[antlr-interest] Understanding priorities in lexing (newbie)
parrt at cs.usfca.edu
Thu Jul 12 16:18:36 PDT 2007
On Jul 12, 2007, at 3:18 PM, Daniel Brosseau wrote:
> Case 1:
> grammar lex;
> KEYWORD : 'a' 'b' 'c';
> OTHER : 'a' | 'b' | 'c';
> program : ( KEYWORD | OTHER )*
> Input: "aba" chokes on second a
> Case 2:
> grammar lex;
> kEYWORD : 'a' 'b' 'c';
> oTHER : 'a' | 'b' | 'c';
> program : ( kEYWORD | oTHER )*
> Input: "aba" outputs oTHER oTHER oTHER
> Same grammar, two different state machines.
Well, more that the first grammar has 2 lexer rules and the second
has three: one for each char.
> As I tried to say earlier, although the rules language used for the
> lexer and parser seems to be describing things in the same manner,
> they in fact describe very different state machines. So at the
> least this is an inconsistency which leads to confusion.
It is in the interaction between the parser and lexer. When you move
rules wholesale into the parser from the lexer, shouldn't things be
"different"? This is NOT a scannerless parser.
>> From every book I have ever read on language parsing, using the above
> grammar, 'ab' does not match KEYWORD but unambigously matches only
> OTHER OTHER.
Well, the (...)* decision in program will match ab as oTHER only if
not followed by c.
> This is dealt with by the parser state machine (using kEYWORD and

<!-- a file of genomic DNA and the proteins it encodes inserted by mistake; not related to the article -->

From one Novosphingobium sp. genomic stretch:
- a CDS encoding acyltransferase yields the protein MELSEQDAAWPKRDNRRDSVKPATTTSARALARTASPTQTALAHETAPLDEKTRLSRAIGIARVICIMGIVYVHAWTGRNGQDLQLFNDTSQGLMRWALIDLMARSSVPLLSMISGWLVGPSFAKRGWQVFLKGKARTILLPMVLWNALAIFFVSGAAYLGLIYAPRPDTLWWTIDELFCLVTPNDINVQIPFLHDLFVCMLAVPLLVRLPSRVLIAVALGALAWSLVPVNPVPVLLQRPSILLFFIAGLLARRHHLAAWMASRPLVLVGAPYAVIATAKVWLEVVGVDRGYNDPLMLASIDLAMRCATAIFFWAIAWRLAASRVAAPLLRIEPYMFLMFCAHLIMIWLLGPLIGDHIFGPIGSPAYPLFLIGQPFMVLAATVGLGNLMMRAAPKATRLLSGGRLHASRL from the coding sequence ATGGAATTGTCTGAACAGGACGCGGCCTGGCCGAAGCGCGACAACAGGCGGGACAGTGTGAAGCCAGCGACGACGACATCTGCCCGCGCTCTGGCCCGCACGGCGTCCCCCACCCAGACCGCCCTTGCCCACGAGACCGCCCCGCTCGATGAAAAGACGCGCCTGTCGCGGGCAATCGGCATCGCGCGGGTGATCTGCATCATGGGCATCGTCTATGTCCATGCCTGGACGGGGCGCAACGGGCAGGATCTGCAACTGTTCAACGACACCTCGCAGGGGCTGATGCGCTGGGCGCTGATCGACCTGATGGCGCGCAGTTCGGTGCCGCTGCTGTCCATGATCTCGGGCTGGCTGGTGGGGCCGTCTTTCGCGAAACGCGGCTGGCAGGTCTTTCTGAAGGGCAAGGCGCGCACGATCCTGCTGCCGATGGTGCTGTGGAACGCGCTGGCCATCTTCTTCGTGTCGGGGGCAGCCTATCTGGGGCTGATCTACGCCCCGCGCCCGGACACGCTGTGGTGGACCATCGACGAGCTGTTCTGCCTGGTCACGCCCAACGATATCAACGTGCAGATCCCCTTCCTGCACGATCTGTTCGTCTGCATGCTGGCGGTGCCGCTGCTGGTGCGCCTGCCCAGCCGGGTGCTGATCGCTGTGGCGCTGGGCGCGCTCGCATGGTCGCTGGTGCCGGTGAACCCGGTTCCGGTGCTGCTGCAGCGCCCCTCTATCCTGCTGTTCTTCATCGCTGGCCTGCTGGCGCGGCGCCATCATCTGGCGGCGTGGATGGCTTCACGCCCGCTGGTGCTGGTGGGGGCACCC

> oTHER instead of KEYWORD and OTHER) as oTHER oTHER and not as a
> missed kEYWORD. So the lexer is producing state machines that
> interpret the same gammar rules in totaly different ways from
> common usage and the parser's usage.
Nope. Move it to the lexer and DFA predicting (...)* is identical to
that in the parser.
KEYWORD : 'a' 'b' 'c';
OTHER : 'a' | 'b' | 'c';
Program : ( KEYWORD | OTHER )* ;
Trust me. The same algorithm and code generator are used for both.
One parsers tokens, the other char.
> As you say, this is correct because you say it is correct but it is
> confusing, unconventional and hard. I can decide to speak my own
> language and use the same words others do but give them different
> meanings. I can even change their meaning from sentence to sentence
> and consider all of this as correct if I am the corrector. But
> that's streaching it.
Why are you picking on such a little example? Try a real grammar or
is this a condensation of a real grammar you're trying?
> Its just that I need to figure out what other ramifications this
> has and if it was at all possible to have the lexer and the parser
> give the same meaning to their grammar rules, it would make it
> easier to think consistently and use.
They are identical...you are shuffling things between parser and
lexer and saying it's not the same. Of course not.
As a CA shrink would say, "just let go of LEX" ;)
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